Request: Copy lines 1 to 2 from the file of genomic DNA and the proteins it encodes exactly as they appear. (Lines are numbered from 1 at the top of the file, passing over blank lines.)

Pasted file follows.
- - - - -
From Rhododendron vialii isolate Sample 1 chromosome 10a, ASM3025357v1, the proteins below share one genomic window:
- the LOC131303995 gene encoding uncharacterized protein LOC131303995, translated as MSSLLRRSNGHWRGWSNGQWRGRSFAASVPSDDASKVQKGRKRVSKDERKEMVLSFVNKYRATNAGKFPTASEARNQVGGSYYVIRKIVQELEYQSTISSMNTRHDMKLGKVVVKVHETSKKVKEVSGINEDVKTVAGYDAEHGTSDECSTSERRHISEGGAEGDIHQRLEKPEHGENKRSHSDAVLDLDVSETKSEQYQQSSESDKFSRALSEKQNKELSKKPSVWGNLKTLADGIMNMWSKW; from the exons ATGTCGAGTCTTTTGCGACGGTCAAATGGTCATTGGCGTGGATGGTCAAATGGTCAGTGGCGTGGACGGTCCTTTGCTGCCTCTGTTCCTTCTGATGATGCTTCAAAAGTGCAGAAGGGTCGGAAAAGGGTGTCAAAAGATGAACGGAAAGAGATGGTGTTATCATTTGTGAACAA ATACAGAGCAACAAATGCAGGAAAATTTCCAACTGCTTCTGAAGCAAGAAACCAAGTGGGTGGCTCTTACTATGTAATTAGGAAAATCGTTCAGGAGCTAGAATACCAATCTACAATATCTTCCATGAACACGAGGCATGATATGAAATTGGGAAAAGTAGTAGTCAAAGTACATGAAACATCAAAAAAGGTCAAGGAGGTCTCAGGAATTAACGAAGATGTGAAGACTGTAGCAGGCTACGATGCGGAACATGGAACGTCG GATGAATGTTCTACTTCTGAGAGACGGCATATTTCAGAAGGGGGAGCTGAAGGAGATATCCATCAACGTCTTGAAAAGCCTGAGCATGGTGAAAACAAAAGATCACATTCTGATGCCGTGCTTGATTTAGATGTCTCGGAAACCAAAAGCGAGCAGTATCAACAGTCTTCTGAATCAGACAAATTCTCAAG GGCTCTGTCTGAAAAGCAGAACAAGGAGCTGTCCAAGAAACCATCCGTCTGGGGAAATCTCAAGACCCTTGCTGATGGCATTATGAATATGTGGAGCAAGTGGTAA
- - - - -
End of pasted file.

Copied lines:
From Rhododendron vialii isolate Sample 1 chromosome 10a, ASM3025357v1, the proteins below share one genomic window:
- the LOC131303995 gene encoding uncharacterized protein LOC131303995, translated as MSSLLRRSNGHWRGWSNGQWRGRSFAASVPSDDASKVQKGRKRVSKDERKEMVLSFVNKYRATNAGKFPTASEARNQVGGSYYVIRKIVQELEYQSTISSMNTRHDMKLGKVVVKVHETSKKVKEVSGINEDVKTVAGYDAEHGTSDECSTSERRHISEGGAEGDIHQRLEKPEHGENKRSHSDAVLDLDVSETKSEQYQQSSESDKFSRALSEKQNKELSKKPSVWGNLKTLADGIMNMWSKW; from the exons ATGTCGAGTCTTTTGCGACGGTCAAATGGTCATTGGCGTGGATGGTCAAATGGTCAGTGGCGTGGACGGTCCTTTGCTGCCTCTGTTCCTTCTGATGATGCTTCAAAAGTGCAGAAGGGTCGGAAAAGGGTGTCAAAAGATGAACGGAAAGAGATGGTGTTATCATTTGTGAACAA ATACAGAGCAACAAATGCAGGAAAATTTCCAACTGCTTCTGAAGCAAGAAACCAAGTGGGTGGCTCTTACTATGTAATTAGGAAAATCGTTCAGGAGCTAGAATACCAATCTACAATATCTTCCATGAACACGAGGCATGATATGAAATTGGGAAAAGTAGTAGTCAAAGTACATGAAACATCAAAAAAGGTCAAGGAGGTCTCAGGAATTAACGAAGATGTGAAGACTGTAGCAGGCTACGATGCGGAACATGGAACGTCG GATGAATGTTCTACTTCTGAGAGACGGCATATTTCAGAAGGGGGAGCTGAAGGAGATATCCATCAACGTCTTGAAAAGCCTGAGCATGGTGAAAACAAAAGATCACATTCTGATGCCGTGCTTGATTTAGATGTCTCGGAAACCAAAAGCGAGCAGTATCAACAGTCTTCTGAATCAGACAAATTCTCAAG GGCTCTGTCTGAAAAGCAGAACAAGGAGCTGTCCAAGAAACCATCCGTCTGGGGAAATCTCAAGACCCTTGCTGATGGCATTATGAATATGTGGAGCAAGTGGTAA